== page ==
Top Ten Tuesday: True History in Fiction

It’s another Top Ten Tuesday, hosted by  The Broke and the Bookish

Top Ten Tuesday at The Green Mockingbird

Today’s topic is a “Back to School” Freebie! I’m taking a suggested idea of Books to Complement a History Lesson and turning it into a list of true history in fiction. I enjoy historical fiction — especially when I’m learning something new through story. I am allowing myself to go a *little* over 10 books (I’m listing 18 books in total). I hope you find a new era or event you’re interested in learning more about!

Wait, that’s a true story? True History in Fiction

Luther and Katharina by Jody Hedlund

Luther and Katharina by Jody Hedlund

1520s The early Protestant Reformation and the true-life romance between the prominent protestant reformation starter Martin Luther and former Catholic nun Katharina von Bora.

The Sound of Diamonds

The “Steadfast Love” series by Rachelle Rea Cobb

The Sound of Diamonds | The Sound of Silver | The Sound of Emeralds

1566 A Catholic girl’s changing perspective in Protestant Reformation-Era England.

the-mark-of-the-king-by-jocelyn-green

The Mark of the King by Jocelyn Green

1719-22 Early French settlement of New Orleans and the Louisiana area.

Woods Edge

The “Pathfinders” duology by Lori Benton

The Wood’s Edge | A Flight of Arrows

1757-1777 New York settlement and Native American involvement in Revolutionary War.

screenshot_2017-01-06-15-25-44-1.png

A Moonbow Night by Laura Frantz

1777 Kentucky wilderness during the early American frontier– plus a little of Daniel Boone’s personal influence on its settlement.

The Pursuit of Tamsen Littlejohn by Lori Benton

The Pursuit of Tamsen Littlejohn by Lori Benton

1787 The “State of Franklin” dispute in the Appalachians and western North Carolina.

With You Always by Jody Hedlund

With You Always by Jody Hedlund

1857 The “orphan train” era, including working conditions and an inside look at poverty in immigrant communities of NYC.

Sentinels-of-Andersonville

The Sentinels of Andersonville by Tracy Groot

1864 Andersonville prison in Georgia and its conditions toward the end of the Civil War.

The Thorn Bearer

The “Penned in Time” series by Pepper D. Basham

The Thorn Bearer | The Thorn Keeper | The Thorn Healer

1910s WWI England and post-war America, including the sinking of the RMS Lusitania, events on the England homefront, and a German internment camp in the Appalachians.

High as the Heavens

High as the Heavens by Kate Breslin

1917 WWI Belgium, with secret spy networks and methods (the heroine was inspired by 3 different real women).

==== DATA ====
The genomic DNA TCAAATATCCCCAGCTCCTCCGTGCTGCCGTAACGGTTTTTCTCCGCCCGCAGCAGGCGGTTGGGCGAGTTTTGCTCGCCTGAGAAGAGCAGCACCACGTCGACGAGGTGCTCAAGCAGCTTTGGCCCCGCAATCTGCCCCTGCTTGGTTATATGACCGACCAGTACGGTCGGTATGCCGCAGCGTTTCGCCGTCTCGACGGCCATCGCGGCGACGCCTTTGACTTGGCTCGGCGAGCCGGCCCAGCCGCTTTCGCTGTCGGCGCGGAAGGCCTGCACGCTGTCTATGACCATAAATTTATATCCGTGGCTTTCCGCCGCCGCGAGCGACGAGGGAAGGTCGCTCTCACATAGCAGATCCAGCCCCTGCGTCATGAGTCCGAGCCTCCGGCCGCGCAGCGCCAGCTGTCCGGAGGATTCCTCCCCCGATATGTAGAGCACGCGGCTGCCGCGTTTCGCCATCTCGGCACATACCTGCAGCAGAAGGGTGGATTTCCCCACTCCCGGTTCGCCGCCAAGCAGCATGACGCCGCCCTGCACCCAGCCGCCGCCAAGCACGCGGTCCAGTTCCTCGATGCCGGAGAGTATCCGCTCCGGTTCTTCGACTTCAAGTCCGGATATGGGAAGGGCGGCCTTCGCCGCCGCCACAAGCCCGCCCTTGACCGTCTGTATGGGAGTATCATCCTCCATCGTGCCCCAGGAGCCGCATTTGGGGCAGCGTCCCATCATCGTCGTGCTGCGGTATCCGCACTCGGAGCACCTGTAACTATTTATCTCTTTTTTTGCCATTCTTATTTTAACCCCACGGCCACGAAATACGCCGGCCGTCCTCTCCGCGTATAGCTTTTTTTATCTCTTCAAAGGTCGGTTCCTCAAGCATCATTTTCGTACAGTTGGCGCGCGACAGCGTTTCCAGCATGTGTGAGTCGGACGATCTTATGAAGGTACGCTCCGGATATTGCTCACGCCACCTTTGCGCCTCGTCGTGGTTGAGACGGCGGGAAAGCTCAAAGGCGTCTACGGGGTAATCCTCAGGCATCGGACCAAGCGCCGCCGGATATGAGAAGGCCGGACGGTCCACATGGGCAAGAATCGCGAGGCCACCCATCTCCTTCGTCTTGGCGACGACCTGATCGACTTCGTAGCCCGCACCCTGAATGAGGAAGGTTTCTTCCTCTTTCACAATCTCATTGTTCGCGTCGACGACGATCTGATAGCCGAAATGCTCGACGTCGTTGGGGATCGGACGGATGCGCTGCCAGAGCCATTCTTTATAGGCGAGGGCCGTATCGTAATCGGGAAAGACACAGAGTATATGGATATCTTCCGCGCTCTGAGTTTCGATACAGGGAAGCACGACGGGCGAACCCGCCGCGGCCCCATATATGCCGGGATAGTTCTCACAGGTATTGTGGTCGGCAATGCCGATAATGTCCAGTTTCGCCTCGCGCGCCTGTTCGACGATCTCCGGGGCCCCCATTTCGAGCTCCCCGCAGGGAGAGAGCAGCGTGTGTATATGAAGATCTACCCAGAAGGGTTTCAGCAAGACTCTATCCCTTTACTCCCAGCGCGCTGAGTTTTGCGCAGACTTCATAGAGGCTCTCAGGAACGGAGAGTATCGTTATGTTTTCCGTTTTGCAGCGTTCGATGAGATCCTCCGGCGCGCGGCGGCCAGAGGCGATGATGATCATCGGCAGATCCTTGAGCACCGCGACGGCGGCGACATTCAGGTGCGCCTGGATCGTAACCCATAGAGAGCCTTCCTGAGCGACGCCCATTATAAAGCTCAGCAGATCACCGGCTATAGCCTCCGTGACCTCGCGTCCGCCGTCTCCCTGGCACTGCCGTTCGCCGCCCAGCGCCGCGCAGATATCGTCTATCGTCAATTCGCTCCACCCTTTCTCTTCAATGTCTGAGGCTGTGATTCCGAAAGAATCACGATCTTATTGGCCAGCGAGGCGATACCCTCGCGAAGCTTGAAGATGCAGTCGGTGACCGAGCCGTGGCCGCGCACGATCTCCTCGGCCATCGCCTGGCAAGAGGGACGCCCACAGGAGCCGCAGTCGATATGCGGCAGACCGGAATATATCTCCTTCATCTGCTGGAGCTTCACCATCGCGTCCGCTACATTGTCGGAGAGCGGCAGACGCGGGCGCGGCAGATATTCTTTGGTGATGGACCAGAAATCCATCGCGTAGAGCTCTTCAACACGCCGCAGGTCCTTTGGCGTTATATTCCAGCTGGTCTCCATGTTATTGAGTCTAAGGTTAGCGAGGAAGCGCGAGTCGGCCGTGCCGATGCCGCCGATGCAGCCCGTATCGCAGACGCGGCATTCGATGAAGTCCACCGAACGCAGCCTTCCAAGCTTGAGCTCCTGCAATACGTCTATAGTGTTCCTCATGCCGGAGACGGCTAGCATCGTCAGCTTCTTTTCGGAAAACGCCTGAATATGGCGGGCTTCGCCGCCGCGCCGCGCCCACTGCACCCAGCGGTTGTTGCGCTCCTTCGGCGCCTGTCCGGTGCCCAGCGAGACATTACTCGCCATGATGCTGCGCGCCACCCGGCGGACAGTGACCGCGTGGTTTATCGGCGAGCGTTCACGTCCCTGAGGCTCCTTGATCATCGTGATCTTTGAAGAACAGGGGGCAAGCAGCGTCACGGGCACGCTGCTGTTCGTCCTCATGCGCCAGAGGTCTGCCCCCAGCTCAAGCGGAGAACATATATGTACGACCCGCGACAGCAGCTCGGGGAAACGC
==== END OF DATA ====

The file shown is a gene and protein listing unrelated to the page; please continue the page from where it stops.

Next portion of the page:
maggie bright

Maggie Bright by Tracy Groot

1940 England and Dunkirk, France during the WWII evacuation event.

The Butterfly and the Violin by Kristy Cambron

The Butterfly and the Violin by Kristy Cambron

1940s WWII Auschwitz and the role of Jewish musicians/artists in concentration camps.

With Love, Wherever You Are

With Love, Wherever You Are by Dandi Daley Mackall

1941-45 America and Europe, late WWII conditions from a nurse and doctor’s perspectives. Fun fact: The couple in this story is based on the real-life parents of the author and includes much of their real-life correspondence during the war.

As always, thank you for reading!

What did you pick for this back-to-school week? Have you read any of the books on my list? What is your favorite era/setting for historical fiction? Do share in the comments!

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22 thoughts on “Top Ten Tuesday: True History in Fiction

    • Thank you, Chrissi! These are some of my favorite books and authors! I hope you find something new :).

      PS You list was super cute!

  1. Several of these look great, I’d be especially interested in A Moonbow Night and The Mark of the King. Luther and Katharina as well maybe.

    • Thank you! The Butterfly and the Violin is a unique look at that era! (Plus it ties into a contemporary story, too. I didn’t mention that!) Thanks for visiting!

    • Haha, thank you! It was super tough to limit myself! I finally decided to go with books that had pretty prominent actual events. I’m off to read your list!

    • Thank you Trisha! Both of those are Must Reads! “With Love….” has a unique letter aspect that I really enjoyed. And “Maggie Bright” is one that includes a hint of mystery/secrets! Happy reading!

    • Thank you! I agree, it’s even more fun to “learn” while reading a story! Textbook authors should take note 🙂 (more narrative, please!)

      • Agreed! Although in college, whomever wrote the text for my accounting 101 textbook had an excellent sense of humor. It was the snarkiest textbook I’d ever read. 😀

    • It was my pleasure! I will always be eager to recommend Eve and Simon’s story. 🙂

      Yay for finding more books to add to your TBR!

  2. Love this round-up, Courtney! I always smile when visiting your blog. Thank you so much for featuring Diamonds here.

    One of the reasons I love historical fiction so much is that I just never run out of things to learn! 🙂

    • Aw, thank you, Rachelle!!! I agree— somehow, learning through story and fiction just makes it more fun. Happy reading (and time traveling! 🙂 )

  3. Pingback: August Happenings – The Green Mockingbird

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